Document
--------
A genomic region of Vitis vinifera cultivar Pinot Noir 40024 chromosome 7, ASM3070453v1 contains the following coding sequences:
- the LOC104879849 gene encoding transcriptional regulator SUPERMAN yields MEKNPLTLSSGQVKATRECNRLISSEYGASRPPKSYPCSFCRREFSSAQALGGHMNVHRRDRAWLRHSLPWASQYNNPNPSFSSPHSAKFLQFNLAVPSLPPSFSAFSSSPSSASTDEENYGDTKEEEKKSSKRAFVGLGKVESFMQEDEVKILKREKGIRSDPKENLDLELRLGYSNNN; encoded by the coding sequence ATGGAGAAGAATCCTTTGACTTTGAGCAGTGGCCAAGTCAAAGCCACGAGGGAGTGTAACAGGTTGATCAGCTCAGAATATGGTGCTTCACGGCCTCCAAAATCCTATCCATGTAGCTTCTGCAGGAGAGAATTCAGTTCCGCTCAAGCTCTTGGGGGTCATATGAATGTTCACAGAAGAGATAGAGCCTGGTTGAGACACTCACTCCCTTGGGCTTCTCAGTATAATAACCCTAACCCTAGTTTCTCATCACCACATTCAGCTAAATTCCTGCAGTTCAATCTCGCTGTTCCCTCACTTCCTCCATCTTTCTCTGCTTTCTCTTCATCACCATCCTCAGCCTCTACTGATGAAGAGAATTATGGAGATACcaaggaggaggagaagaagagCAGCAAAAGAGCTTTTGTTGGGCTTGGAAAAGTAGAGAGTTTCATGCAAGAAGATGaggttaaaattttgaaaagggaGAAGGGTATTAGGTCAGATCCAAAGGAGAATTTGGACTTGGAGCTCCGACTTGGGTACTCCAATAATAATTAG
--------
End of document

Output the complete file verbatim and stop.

A genomic region of Vitis vinifera cultivar Pinot Noir 40024 chromosome 7, ASM3070453v1 contains the following coding sequences:
- the LOC104879849 gene encoding transcriptional regulator SUPERMAN yields MEKNPLTLSSGQVKATRECNRLISSEYGASRPPKSYPCSFCRREFSSAQALGGHMNVHRRDRAWLRHSLPWASQYNNPNPSFSSPHSAKFLQFNLAVPSLPPSFSAFSSSPSSASTDEENYGDTKEEEKKSSKRAFVGLGKVESFMQEDEVKILKREKGIRSDPKENLDLELRLGYSNNN; encoded by the coding sequence ATGGAGAAGAATCCTTTGACTTTGAGCAGTGGCCAAGTCAAAGCCACGAGGGAGTGTAACAGGTTGATCAGCTCAGAATATGGTGCTTCACGGCCTCCAAAATCCTATCCATGTAGCTTCTGCAGGAGAGAATTCAGTTCCGCTCAAGCTCTTGGGGGTCATATGAATGTTCACAGAAGAGATAGAGCCTGGTTGAGACACTCACTCCCTTGGGCTTCTCAGTATAATAACCCTAACCCTAGTTTCTCATCACCACATTCAGCTAAATTCCTGCAGTTCAATCTCGCTGTTCCCTCACTTCCTCCATCTTTCTCTGCTTTCTCTTCATCACCATCCTCAGCCTCTACTGATGAAGAGAATTATGGAGATACcaaggaggaggagaagaagagCAGCAAAAGAGCTTTTGTTGGGCTTGGAAAAGTAGAGAGTTTCATGCAAGAAGATGaggttaaaattttgaaaagggaGAAGGGTATTAGGTCAGATCCAAAGGAGAATTTGGACTTGGAGCTCCGACTTGGGTACTCCAATAATAATTAG